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Re: [css-variables] Using $foo as the syntax for variables

From: Ojan Vafai <ojan@chromium.org>
Date: Wed, 23 May 2012 11:11:37 -0700
Message-ID: <CANMdWTtKd5zO3ZvFzVryFW8Fhjr5yKkUhhqhzLnZ-QJZeFH7MQ@mail.gmail.com>
To: "Tab Atkins Jr." <jackalmage@gmail.com>
Cc: Florian Rivoal <florianr@opera.com>, www-style@w3.org
On Wed, May 23, 2012 at 10:32 AM, Tab Atkins Jr. <jackalmage@gmail.com>wrote:

> On Tue, May 22, 2012 at 5:10 PM, Ojan Vafai <ojan@chromium.org> wrote:
> > On Tue, May 22, 2012 at 1:24 AM, Florian Rivoal <florianr@opera.com>
> wrote:
> >> On Mon, 21 May 2012 23:30:34 +0200, Tab Atkins Jr. <
> jackalmage@gmail.com>
> >> wrote:
> >>> Right now, the Variables draft makes variable names be simple idents,
> >>> and uses the var() function to reference them.  This was *one* option
> >>> for using variables, which I chose on the hope that it would make it
> >>> easier for the group to accept the draft.
> >>>
> >>> Another possibility is to use a $ glyph as a prefix.  This was
> >>> suggested by several people in the WG after I presented the current
> >>> Variables draft, and it matches the way SASS does variables.  Chris
> >>> Eppstein, one of the SASS devs, has been telling me repeatedly that
> >>> the $foo syntax will be easier for devs.
> >>> [...]
> >>
> >>
> >> I prefer the current var- syntax over $ for several reasons:
> >>
> >> 1)
> >> Because var-foo looks like regular property, its hint towards the
> >> fact that the behavior involves the cascade. $foo doesn't. It looks
> >> like SASS or perl or BASIC variables, which don't involve the
> >> cascade, and that will probably confuse authors.
> >
> > At some level, this is just bikeshedding. I prefer red, you prefer blue,
> > right? IMO, there is a long-history of browsers shipping just slightly
> too
> > bulky APIs for them to be as convenient as those provided by libraries
> (e.g.
> > querySelector/querySelectorAll, vs find/findAll) and this would be
> > continuing that tradition. The small amount of (arguable) language
> > consistency we gain by avoiding $ is not worth the loss in ease-of-use.
> But,
> > this is entirely subjective and I don't see any way to come to agreement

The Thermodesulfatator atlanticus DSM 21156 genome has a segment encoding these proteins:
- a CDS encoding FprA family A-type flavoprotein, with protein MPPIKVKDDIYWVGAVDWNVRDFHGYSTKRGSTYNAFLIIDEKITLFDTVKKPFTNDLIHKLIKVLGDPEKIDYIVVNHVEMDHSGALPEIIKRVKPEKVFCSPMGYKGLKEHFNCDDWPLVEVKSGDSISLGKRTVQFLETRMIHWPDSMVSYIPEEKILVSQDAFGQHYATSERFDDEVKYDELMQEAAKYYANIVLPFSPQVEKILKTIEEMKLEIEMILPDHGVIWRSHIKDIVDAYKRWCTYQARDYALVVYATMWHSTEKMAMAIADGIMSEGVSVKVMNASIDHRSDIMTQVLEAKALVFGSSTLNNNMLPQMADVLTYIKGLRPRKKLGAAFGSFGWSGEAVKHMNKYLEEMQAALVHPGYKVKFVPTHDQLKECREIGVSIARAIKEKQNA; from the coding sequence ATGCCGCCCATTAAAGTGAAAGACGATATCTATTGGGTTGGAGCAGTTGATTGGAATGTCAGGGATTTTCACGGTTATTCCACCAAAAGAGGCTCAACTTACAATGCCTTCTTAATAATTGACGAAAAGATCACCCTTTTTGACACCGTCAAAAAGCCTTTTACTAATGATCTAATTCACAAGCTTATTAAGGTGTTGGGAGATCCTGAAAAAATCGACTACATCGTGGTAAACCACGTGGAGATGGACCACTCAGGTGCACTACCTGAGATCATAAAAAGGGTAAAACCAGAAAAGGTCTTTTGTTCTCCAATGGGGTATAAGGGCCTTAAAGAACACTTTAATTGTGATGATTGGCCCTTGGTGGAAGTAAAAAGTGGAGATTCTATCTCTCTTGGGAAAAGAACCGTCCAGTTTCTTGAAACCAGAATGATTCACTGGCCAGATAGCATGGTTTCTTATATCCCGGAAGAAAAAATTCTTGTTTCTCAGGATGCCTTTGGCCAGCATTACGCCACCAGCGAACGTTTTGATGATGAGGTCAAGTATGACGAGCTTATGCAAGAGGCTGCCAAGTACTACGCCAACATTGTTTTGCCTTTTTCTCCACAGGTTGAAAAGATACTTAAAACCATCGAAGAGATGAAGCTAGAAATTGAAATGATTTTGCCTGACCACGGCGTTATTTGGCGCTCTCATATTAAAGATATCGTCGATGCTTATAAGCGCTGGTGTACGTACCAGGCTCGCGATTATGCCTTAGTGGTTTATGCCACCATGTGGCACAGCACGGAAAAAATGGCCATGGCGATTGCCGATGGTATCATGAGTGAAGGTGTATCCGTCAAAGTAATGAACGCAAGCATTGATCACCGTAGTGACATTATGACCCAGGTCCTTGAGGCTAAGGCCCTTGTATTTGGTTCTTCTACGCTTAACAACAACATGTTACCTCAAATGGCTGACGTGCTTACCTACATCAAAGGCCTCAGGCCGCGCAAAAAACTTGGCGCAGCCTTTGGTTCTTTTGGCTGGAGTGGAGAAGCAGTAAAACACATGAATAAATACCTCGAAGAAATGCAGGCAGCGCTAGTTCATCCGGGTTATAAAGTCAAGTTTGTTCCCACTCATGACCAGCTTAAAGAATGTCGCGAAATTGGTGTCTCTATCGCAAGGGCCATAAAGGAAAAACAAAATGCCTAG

> on
> > this.
>
> Agreed.  I think this is just personal preference.  I don't share
> Florian's fear that authors will be confused about its existence as a
> property.  It's pretty obvious when you see something like:
>
> foo {
>  $bar: blue;
> }
>
> That "$bar" is something like a property.
>
>
> >> 2)
> >> It is less disruptive of the grammar
> >
> > This doesn't seem like a big deal to me. The edge cases where this
> matters
> > are again not worth the cost.
>
> Yes, it's a small matter for implementations.
>
> More importantly, this is prioritizing theoretical purity and minor
> implementation convenience over author convenience, which is the wrong
> ordering of constituencies.
>
>
> >> 3)
> >> While the various extensions proposed can be done as you said with
> >> a function on top of the $ syntax, it feels hacky to me. Expressing
> >> it based on the var() syntax seems much more natural.
> >
> > This, to me, is the only compelling argument against the $ syntax, but I
> > don't have a clear sense of what the other extensions people have
> proposed
> > other than default value, which I think could be addressed alongside the
> $
> > syntax. Would someone be willing to summarize what the proposed
> extensions
> > are?
> >
> > I've tried to keep up with the deluge of variables discussions on this
> list,
> > but there's just too been much.
>
> The only two extensions I know I want right now are (1) the ability to
> specify a default value to be used when a var is invalid or undefined,
> and (2) the ability to grab the value of a variable from the parent
> (the inherited value) rather than from the current element.
>
> Under the current syntax, these would look something like this:
>
> color: var(bar) // normal
> color: var(bar, red) // default value
> color: parent-var(bar) // bar from the parent
> color: parent-var(bar, red) // bar from the parent, with a default value
>
> In the new syntax, it would look something like this:
>
> color: $bar //normal
> color: default-var($bar, red) // default value
>

This could still be var($bar, red) and var($bar) could still work. $bar
could just be an alais for it. Any subset of these options for dealing with
default values seem fine to me.


> color: parent-var($bar) // bar from the parent
> color: parent-var($bar, red) // bar from the parent, with a default value
>

The new syntax looks strictly better. It prioritizes making the common case
more readable (or at least more concise) and easier to use without making
the less common cases any worse.


> >> 4) Because SASS variables and CSS variables behave differently,
> >> I can reasonably see authors wanting to use either, or
> >> even wanting to use both in the same style sheet. Using the same
> >> syntax is asking for trouble.
> >
> > I think this is worth considering, but this doesn't convince me that we
> > should make the API we ship less convenient for authors coding directly
> to
> > the platform.
>
> More importantly, one of the maintainers of the SASS language
> explicitly told us not to worry about this issue, because SASS will
> change around CSS.  He absolutely does *not* want us to make decisions
> about CSS syntax based on avoiding confusion with SASS.  I
> respectfully suggest that we listen to him about his own project. ^_^
>
> ~TJ
>
Received on Wednesday, 23 May 2012 18:12:28 GMT

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